Important new post-BREXIT procedures for businesses importing and exporting goods to and from the UK

Amongst several procedural changes now impacting businesses due to BREXIT is the need to use an EORI number (Economic Operators Registration and Identification) as an identification number in all customs procedures when exchanging information with Customs administrations.

The UK now has its own customs regulations and customs tariff; click here for more information:

Imports from the EU will be treated the same as the rest of the world, so this means they will be subject to a range of customs regulations, declarations and duties/tariffs based on their country of origin and value. Exports of goods to the EU will again requiring customs declarations and potential tariffs in the EU.

The new Free Trade Agreement (FTA) allows for certain goods that meet the specific origin list rules to be shipped between the EU and UK free of duty. However, the onus is on businesses to determine whether goods meet the origin list rules and how to provide evidence and certification of this.

What should you do now?

1. Examine the customs impact of Brexit (customs’ duty costs, customs declaration costs etc.).

2. Work with customers and suppliers to determine who will take on responsibility for exports, imports, customs’ costs and compliance.

3. Implement mitigation planning to reduce customs costs.

4. Highlight and address the barriers to movements.

5. Ensure you hold the necessary authorisations including EORI number and fiscal representation. For the EORI number in particular, your business will likely fall into one of the following categories:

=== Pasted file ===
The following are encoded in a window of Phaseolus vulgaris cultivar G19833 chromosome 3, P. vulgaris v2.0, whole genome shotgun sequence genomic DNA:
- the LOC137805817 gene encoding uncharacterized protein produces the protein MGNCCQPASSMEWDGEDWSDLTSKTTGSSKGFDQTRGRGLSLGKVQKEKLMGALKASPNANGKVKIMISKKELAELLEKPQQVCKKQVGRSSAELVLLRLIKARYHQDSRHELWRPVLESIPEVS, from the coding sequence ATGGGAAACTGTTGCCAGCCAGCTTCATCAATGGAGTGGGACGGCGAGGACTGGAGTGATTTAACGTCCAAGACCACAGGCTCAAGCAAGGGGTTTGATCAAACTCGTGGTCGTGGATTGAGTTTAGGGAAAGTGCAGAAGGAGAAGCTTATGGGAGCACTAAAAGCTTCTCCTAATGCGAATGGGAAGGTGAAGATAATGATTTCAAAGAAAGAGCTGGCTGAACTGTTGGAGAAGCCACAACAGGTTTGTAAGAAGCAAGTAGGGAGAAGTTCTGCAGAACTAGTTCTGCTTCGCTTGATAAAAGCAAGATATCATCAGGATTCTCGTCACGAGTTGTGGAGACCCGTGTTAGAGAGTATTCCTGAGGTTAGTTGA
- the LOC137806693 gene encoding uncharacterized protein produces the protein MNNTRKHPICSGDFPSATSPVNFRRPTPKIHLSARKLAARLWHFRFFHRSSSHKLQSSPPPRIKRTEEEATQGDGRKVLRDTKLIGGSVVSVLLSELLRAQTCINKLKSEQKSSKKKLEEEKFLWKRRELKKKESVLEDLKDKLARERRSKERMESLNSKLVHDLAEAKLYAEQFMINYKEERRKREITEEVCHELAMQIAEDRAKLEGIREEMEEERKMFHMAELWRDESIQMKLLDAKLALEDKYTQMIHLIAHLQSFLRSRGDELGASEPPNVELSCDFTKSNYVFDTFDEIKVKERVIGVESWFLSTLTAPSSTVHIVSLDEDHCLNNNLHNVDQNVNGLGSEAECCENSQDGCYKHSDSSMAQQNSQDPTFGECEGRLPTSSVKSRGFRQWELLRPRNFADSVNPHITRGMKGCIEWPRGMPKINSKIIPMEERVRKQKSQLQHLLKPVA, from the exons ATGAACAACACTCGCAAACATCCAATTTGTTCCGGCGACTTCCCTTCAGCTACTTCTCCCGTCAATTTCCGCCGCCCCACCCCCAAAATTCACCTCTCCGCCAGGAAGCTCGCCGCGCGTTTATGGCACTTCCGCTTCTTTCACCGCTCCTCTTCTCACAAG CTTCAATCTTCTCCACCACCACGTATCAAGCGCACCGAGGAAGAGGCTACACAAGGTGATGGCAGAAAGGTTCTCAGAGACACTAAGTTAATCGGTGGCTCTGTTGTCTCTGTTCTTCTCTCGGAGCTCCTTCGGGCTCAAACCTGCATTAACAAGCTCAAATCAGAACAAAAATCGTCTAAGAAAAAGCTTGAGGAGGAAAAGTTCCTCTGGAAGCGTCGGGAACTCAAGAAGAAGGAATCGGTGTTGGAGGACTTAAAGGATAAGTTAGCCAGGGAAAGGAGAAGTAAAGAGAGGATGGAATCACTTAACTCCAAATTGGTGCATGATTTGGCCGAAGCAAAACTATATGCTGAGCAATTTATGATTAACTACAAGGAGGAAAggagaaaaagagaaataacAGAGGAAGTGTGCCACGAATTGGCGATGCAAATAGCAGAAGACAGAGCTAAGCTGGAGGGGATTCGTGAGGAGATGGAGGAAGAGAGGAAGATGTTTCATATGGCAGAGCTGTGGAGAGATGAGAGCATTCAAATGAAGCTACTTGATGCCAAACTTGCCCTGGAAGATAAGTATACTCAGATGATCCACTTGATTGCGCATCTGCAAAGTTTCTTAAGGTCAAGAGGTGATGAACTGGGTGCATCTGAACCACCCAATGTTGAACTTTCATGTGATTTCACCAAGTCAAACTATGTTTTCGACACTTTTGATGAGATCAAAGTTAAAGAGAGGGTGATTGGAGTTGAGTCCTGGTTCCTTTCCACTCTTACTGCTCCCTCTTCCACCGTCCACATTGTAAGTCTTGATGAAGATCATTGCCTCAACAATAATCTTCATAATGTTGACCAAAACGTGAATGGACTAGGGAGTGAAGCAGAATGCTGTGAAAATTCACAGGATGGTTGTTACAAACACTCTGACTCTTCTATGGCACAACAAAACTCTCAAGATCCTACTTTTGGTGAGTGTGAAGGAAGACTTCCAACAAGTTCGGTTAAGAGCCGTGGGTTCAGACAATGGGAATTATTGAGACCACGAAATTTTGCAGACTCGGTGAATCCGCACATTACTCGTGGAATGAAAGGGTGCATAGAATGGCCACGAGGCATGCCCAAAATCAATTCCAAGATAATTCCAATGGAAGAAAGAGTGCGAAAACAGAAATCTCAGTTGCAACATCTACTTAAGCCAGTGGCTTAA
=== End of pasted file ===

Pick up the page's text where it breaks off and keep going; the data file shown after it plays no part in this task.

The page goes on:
• Business in the UK; to trade goods with EU countries, you’ll will need an EORI number that starts with GB. However, if your business only moves goods between Northern Ireland and the Republic of Ireland and nowhere else, it will not usually require an EORI number.
  • Businesses moving goods to or from Northern Ireland; if you move goods to or from Northern Ireland, you’ll need a second EORI number that starts with XI. This includes moving goods between Northern Ireland and the rest of the UK and moving goods between Northern Ireland and non-EU countries.
  • Businesses making declarations or getting customs decisions in EU countries; if your business makes declarations or gets customs decisions in an EU country, you’ll need to get an EORI from the customs authority in the EU country where you submit your first declaration or request your first decision.

6. Engage customs brokers, freight forwarders or other parties to make the necessary customs declarations and determine documentation, data flows and processes to control this (this area is subject to audit-based control).

7. Determine the necessary customs elements (classifications, origins, valuation adjustments etc.) required by the customs declarations.

Other things you could do now in preparation are:

Find out how to declare goods and check the rules for importing goods such as:

a. Licences or certificates needed.

b. Marking, labelling and marketing standards.

Also, consider the impact on excise goods (alcohol, tobacco and certain oils) and check the rates of tax and duty you will need to pay on these as well as non-excise goods. Finally, review your trading terms and conditions (such as Incoterms) for your sales and purchases.

If you require any further information on matters raised in this briefing note, please email Paul Townsend –

  • on December 15, 2020